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Pope criticised for calling Chechens ‘the cruelest’ troops in Ukraine

1 December 2022
Pope Francis. Photo: America magazine

Both North Caucasian opposition figures and Russian officials have criticised Pope Francis for claiming that ‘the cruelest’ troops fighting against Ukraine were ‘Chechens, the Buryati, and so on’, an apparent reference to ethnic minorities across Russia.

In an interview with the Christian magazine America on 28 November, Pope Francis commented on Russia’s invasion of Ukraine, amidst questions on abortion, race, and sexual abuse. 

After mentioning the ‘cruelty’ of Russian troops in Ukraine, the pontiff claimed that ‘the cruelest [troops] are perhaps those who are of Russia but not of the Russian tradition, such as the Chechens, the Buryati, and so on’. 

The statement was fiercely criticised in Russia and the North Caucasus, with both state-aligned and opposition figures objecting to Francis’ allegation. 

Addressing Pope Francis, Anzor Maskhadov, a representative of the Sheikh Mansur battalion, which is fighting for the Ukrainian International Legion, described the repressions of the Russian state against the Chechen people,  the ‘demonisation’ of Chechens by Russian media, and violations of human rights under Chechnya’s Kremlin-backed leadership. 

‘My land is occupied and the Russians established a dictatorship controlled by [Russian President Vladimir] Putin and his puppet [Head of Chechnya Ramzan] Kadyrov’, said Maskhadov, who is the son of the late president of the Chechen Republic of Ichkeria, Aslan Maskhadov.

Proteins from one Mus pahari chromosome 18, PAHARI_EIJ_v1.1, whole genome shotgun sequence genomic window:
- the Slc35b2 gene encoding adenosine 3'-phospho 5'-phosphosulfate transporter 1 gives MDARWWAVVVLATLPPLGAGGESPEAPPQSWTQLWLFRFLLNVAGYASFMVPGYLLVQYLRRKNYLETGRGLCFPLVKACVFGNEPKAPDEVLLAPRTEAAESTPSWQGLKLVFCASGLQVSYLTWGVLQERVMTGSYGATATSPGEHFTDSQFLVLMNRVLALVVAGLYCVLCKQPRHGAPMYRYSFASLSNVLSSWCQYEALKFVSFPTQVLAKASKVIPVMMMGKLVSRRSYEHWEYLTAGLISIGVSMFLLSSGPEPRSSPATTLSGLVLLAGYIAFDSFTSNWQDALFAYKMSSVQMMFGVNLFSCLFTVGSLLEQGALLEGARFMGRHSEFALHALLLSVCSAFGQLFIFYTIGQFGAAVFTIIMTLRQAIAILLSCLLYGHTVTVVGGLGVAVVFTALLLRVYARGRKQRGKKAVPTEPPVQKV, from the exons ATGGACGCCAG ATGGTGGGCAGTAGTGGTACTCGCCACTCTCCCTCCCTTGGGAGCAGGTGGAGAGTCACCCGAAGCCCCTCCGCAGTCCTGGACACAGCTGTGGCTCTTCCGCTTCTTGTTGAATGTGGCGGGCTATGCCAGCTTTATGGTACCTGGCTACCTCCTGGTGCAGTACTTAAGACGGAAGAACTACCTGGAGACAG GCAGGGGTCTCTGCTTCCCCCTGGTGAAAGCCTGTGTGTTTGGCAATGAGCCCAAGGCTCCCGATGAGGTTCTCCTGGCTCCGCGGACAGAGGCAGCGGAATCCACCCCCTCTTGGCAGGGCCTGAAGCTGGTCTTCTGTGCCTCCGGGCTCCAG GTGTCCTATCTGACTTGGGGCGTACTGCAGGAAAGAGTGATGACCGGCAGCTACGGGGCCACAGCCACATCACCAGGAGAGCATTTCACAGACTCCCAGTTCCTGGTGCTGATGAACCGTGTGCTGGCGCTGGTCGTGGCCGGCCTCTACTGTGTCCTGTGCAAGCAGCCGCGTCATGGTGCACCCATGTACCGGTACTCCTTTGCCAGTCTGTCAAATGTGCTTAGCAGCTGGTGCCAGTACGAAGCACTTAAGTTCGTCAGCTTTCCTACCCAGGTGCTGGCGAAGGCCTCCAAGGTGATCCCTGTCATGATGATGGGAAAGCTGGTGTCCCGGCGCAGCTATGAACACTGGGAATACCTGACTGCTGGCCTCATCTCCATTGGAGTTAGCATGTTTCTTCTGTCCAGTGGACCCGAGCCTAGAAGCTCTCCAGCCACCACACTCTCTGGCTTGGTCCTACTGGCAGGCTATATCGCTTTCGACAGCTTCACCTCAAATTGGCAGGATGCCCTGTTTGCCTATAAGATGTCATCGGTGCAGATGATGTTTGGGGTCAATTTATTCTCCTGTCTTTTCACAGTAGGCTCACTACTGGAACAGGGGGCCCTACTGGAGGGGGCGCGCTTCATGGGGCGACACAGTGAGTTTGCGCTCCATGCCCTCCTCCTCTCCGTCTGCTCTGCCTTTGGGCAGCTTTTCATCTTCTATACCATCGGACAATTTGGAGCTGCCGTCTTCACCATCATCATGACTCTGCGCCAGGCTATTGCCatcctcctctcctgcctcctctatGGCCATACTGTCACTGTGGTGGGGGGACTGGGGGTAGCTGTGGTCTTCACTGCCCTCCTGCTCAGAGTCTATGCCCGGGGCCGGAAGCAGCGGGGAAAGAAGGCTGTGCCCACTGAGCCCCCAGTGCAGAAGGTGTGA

[Read more on OC Media: ‘We have only one enemy — this is Russia’: the Chechens taking up arms for Ukraine]

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‘Today Russia is fighting against Ukraine and Putin [is] killing Ukrainians as he was killing the Chechens before. Nothing [has] changed in Russia,’ he added. ‘In this war against Ukraine, Putin uses other nations: such as Chechens, Daghestanis, Buryats, and others.’

Since the full-scale invasion of Ukraine began on 24 February, the Pope has made several statements calling for peace. However, he has faced criticism from many in Ukraine and in the West for not being explicit enough in condemning Russia for invading their neighbour.

On 16 March, the pontiff had a video call with the Russian Orthodox Patriarch Kirill. According to the Pope, the Patriarch began the meeting by reading out reasons justifying Russia’s invasion of Ukraine, in response to which Francis stated that ‘a Patriarch can’t lower himself to become Putin’s altar boy’.

This prompted anger in Russia, with the Russian Orthodox Church declaring that ‘Pope Francis chose the wrong tone to convey the content of this conversation’.

‘A victim of propaganda’

State representatives in Russia were also swift to criticise the statement, with the press secretary for Russia’s Ministry of Foreign Affairs describing the comments as ‘perversion’. 

‘Remember, in the 1990s [and] the beginning of the 2000s, we were told exactly the opposite, that it was Russians, Slavs, who are torturing the peoples of the Caucasus, and now we are being told that it is the peoples of the Caucasus who are torturing the Russians’, she said.

Head of Chechnya, Ramzan Kadyrov, called Pope Francis ‘a victim of propaganda’.

‘Yes, we are zealous in protecting our motherland, religion and people. We call on the enemy to surrender and our citizens to stand up for themselves’, wrote Kadyrov.

Mufti Salakh Mezhiev, chair of the Spiritual Administration of Muslims of the Chechen Republic, added when speaking to Russian state media RIA that ‘Chechens are cruel only towards enemies, but merciful towards peaceful people’.

Russian Ambassador to the Vatican Aleksandr Avdeev said that he had visited the diplomatic service of the Holy See to object to the pontiff's statements.

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